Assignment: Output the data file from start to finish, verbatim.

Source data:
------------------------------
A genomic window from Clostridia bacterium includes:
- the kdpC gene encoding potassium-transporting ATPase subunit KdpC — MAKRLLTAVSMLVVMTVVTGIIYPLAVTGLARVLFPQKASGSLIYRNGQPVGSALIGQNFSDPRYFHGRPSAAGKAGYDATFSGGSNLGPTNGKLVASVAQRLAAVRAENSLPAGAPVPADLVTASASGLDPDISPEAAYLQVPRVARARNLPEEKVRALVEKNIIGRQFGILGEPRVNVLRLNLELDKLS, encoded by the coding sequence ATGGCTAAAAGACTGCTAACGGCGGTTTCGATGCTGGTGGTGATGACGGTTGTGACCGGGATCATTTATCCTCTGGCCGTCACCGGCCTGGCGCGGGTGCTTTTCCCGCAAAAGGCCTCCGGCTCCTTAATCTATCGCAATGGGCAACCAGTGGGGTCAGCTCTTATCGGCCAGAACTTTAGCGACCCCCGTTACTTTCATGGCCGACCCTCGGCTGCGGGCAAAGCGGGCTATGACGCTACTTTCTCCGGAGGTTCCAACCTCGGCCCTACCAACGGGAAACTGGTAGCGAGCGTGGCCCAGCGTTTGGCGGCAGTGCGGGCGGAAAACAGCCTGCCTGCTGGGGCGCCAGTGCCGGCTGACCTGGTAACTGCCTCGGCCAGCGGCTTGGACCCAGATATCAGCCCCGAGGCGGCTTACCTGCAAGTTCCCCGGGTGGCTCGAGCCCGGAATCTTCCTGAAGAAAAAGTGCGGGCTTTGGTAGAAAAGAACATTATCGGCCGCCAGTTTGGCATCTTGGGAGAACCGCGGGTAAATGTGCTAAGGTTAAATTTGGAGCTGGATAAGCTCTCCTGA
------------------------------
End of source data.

A genomic window from Clostridia bacterium includes:
- the kdpC gene encoding potassium-transporting ATPase subunit KdpC — MAKRLLTAVSMLVVMTVVTGIIYPLAVTGLARVLFPQKASGSLIYRNGQPVGSALIGQNFSDPRYFHGRPSAAGKAGYDATFSGGSNLGPTNGKLVASVAQRLAAVRAENSLPAGAPVPADLVTASASGLDPDISPEAAYLQVPRVARARNLPEEKVRALVEKNIIGRQFGILGEPRVNVLRLNLELDKLS, encoded by the coding sequence ATGGCTAAAAGACTGCTAACGGCGGTTTCGATGCTGGTGGTGATGACGGTTGTGACCGGGATCATTTATCCTCTGGCCGTCACCGGCCTGGCGCGGGTGCTTTTCCCGCAAAAGGCCTCCGGCTCCTTAATCTATCGCAATGGGCAACCAGTGGGGTCAGCTCTTATCGGCCAGAACTTTAGCGACCCCCGTTACTTTCATGGCCGACCCTCGGCTGCGGGCAAAGCGGGCTATGACGCTACTTTCTCCGGAGGTTCCAACCTCGGCCCTACCAACGGGAAACTGGTAGCGAGCGTGGCCCAGCGTTTGGCGGCAGTGCGGGCGGAAAACAGCCTGCCTGCTGGGGCGCCAGTGCCGGCTGACCTGGTAACTGCCTCGGCCAGCGGCTTGGACCCAGATATCAGCCCCGAGGCGGCTTACCTGCAAGTTCCCCGGGTGGCTCGAGCCCGGAATCTTCCTGAAGAAAAAGTGCGGGCTTTGGTAGAAAAGAACATTATCGGCCGCCAGTTTGGCATCTTGGGAGAACCGCGGGTAAATGTGCTAAGGTTAAATTTGGAGCTGGATAAGCTCTCCTGA